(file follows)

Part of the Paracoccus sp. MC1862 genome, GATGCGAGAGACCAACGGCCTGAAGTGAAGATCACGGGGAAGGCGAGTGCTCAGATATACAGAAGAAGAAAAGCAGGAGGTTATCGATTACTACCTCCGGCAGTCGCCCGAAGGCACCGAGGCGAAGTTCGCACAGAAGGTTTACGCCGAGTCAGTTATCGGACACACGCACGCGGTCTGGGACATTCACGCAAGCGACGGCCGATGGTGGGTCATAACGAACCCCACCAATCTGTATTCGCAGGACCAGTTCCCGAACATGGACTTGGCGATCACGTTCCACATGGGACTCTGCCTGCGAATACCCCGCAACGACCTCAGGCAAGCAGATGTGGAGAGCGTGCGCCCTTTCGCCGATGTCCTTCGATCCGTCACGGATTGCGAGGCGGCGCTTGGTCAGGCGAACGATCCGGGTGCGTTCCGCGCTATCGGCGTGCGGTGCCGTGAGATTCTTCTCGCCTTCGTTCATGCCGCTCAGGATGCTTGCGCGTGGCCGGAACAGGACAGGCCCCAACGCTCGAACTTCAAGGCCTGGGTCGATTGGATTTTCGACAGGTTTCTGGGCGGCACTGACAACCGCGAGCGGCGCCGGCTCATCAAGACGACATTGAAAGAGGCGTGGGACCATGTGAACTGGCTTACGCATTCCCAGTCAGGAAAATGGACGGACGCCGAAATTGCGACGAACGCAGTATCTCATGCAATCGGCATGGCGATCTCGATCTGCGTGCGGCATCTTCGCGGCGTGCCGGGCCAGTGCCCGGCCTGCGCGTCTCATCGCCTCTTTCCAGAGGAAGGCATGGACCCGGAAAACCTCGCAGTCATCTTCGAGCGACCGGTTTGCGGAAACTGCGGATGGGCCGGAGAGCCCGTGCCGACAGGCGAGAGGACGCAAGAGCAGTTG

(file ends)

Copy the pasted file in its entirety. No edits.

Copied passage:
Part of the Paracoccus sp. MC1862 genome, GATGCGAGAGACCAACGGCCTGAAGTGAAGATCACGGGGAAGGCGAGTGCTCAGATATACAGAAGAAGAAAAGCAGGAGGTTATCGATTACTACCTCCGGCAGTCGCCCGAAGGCACCGAGGCGAAGTTCGCACAGAAGGTTTACGCCGAGTCAGTTATCGGACACACGCACGCGGTCTGGGACATTCACGCAAGCGACGGCCGATGGTGGGTCATAACGAACCCCACCAATCTGTATTCGCAGGACCAGTTCCCGAACATGGACTTGGCGATCACGTTCCACATGGGACTCTGCCTGCGAATACCCCGCAACGACCTCAGGCAAGCAGATGTGGAGAGCGTGCGCCCTTTCGCCGATGTCCTTCGATCCGTCACGGATTGCGAGGCGGCGCTTGGTCAGGCGAACGATCCGGGTGCGTTCCGCGCTATCGGCGTGCGGTGCCGTGAGATTCTTCTCGCCTTCGTTCATGCCGCTCAGGATGCTTGCGCGTGGCCGGAACAGGACAGGCCCCAACGCTCGAACTTCAAGGCCTGGGTCGATTGGATTTTCGACAGGTTTCTGGGCGGCACTGACAACCGCGAGCGGCGCCGGCTCATCAAGACGACATTGAAAGAGGCGTGGGACCATGTGAACTGGCTTACGCATTCCCAGTCAGGAAAATGGACGGACGCCGAAATTGCGACGAACGCAGTATCTCATGCAATCGGCATGGCGATCTCGATCTGCGTGCGGCATCTTCGCGGCGTGCCGGGCCAGTGCCCGGCCTGCGCGTCTCATCGCCTCTTTCCAGAGGAAGGCATGGACCCGGAAAACCTCGCAGTCATCTTCGAGCGACCGGTTTGCGGAAACTGCGGATGGGCCGGAGAGCCCGTGCCGACAGGCGAGAGGACGCAAGAGCAGTTG